Quinnipiac School of Education remains without underrepresented faculty for second consecutive year

Julius Millan, Staff Writer

Quinnipiac University’s School of Education has no full-time faculty members who identify as underrepresented minorities, limiting the perspectives from which students learn, according to the university’s 2022 Equity and Inclusion report.

Based on the 2021 report, this is the second consecutive year the School of Education is the only department or school within the university without a full-time faculty member that identifies as a URM.

The School of Education was listed as having 0% underrepresented minority faculty in the 2022 Equity and Inclusion report. (Peyton McKenzie)


Not having minority professors in the School of Education is not unfamiliar for some students. 

Class of 2022 English program graduate Justin Ellis said he doesn’t remember having a URM professor for a class.

“I never had the opportunity to be taught by a professor from a minority population,” Ellis said. “However, the professors who actively taught our diversity-based courses were extremely knowledgeable.”

Hiring professors from diverse backgrounds can keep underrepresented students in the classroom, according to an article by Vector Solutions, a consulting and management firm.

“A diverse faculty can help improve retention rates among minority student populations,” the 2017 article said.

Not only are minority students more likely to be retained, but all students have the opportunity to learn a fresh perspective from an underrepresented professor, according to Interfolio, an academic faculty management company. In addition, URM faculty can expand “societal knowledge and understanding” on topics already researched.

Gordon said Quinnipiac is not pleased with its lack of diversity within the School of Education but the report must be taken into context.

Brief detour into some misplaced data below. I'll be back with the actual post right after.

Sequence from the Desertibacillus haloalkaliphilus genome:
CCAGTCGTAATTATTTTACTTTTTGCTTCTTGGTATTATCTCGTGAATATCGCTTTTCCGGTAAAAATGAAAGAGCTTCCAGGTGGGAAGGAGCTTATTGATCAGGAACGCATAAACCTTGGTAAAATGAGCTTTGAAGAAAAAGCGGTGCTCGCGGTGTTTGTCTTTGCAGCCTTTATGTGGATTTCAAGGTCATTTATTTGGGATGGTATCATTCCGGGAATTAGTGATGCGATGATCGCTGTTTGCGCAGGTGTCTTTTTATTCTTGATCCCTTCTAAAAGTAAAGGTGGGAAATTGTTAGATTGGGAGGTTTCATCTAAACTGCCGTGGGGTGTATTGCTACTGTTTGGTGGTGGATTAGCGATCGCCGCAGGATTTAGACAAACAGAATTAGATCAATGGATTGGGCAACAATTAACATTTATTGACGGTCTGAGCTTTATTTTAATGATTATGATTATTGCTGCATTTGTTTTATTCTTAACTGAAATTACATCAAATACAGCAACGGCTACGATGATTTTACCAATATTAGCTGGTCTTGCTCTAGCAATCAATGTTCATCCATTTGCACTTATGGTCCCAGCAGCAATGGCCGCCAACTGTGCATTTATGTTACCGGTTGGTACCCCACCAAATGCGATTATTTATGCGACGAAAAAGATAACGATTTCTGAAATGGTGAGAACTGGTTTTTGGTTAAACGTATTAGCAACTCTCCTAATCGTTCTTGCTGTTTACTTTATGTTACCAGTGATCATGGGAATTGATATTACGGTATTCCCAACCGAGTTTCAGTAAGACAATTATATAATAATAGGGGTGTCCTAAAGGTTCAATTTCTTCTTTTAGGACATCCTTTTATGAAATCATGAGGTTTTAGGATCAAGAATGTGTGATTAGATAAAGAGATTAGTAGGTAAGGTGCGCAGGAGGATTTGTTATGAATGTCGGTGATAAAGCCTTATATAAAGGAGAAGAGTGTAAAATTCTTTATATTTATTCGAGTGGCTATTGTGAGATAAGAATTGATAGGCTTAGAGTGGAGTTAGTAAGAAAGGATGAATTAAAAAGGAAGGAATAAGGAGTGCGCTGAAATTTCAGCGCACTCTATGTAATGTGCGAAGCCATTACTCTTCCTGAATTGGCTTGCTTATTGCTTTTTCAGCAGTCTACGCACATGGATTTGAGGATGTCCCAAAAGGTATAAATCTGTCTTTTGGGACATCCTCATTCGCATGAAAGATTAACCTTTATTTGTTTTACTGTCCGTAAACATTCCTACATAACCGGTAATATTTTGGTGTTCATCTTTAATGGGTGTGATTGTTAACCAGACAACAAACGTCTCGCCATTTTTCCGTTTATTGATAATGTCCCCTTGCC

“The School of Education is a very small school,” Mordechai Gordon, professor and chair of education, said. “It’s more like a department, a small one at that.”

The School of Education currently has 13 full-time faculty members. Apart from Gordon, all are white women. As of 2019, there were 322 students enrolled in the School of Education.

Gordon also said it is “unfair” to compare the School of Education’s demographics with a larger school, such as the College of Arts and Sciences.

According to the report, 17% of full-time faculty in the College of Arts and Sciences identify as URM.

Throughout all schools at Quinnipiac, around 1 in 5 full-time faculty members are from a URM background, according to this year’s report. The School of Business, with 55 full-time faculty, leads the way with around 45% identifying as a URM.

The second-most diverse school in terms of faculty is the School of Law, where 23.8% of full-time faculty identify as a URM, followed by the School of Computing & Engineering, at 20%. 

All other schools at QU have less than 20% URM full-time faculty, according to the report.

Outside of the School of Education, the next lowest rate of URM faculty comes out of the School of Nursing, where 9% of its 31 full-time faculty identify as a URM.

Gordon said there is more diversity among part-time faculty in the School of Education.

The Equity and Inclusion report did not disclose the demographics of part-time faculty members at the university.

“In the School of Education, we have multiple minority part-time faculty,” Gordon said.

“They come from various backgrounds, and it is important we recognize that.”

To counteract the lack of diversity within the school of education, Gordon and Vice President for Equity and Inclusion Don Sawyer said the school is opening two new faculty positions and are prioritizing URM candidates.

“(The School of Education administration) understand the importance of diversifying the faculty,” Sawyer said. “And so they have a plan in place when they have a role open to be able to expand it and cast the net wide and hopefully find someone that would be able to fill that position.”

However, Sawyer said the university cannot “force it.”

“It has to happen organically,” Sawyer said. “We can’t tell people who to hire, but we need to make sure that the pool is diverse and representative of the field.”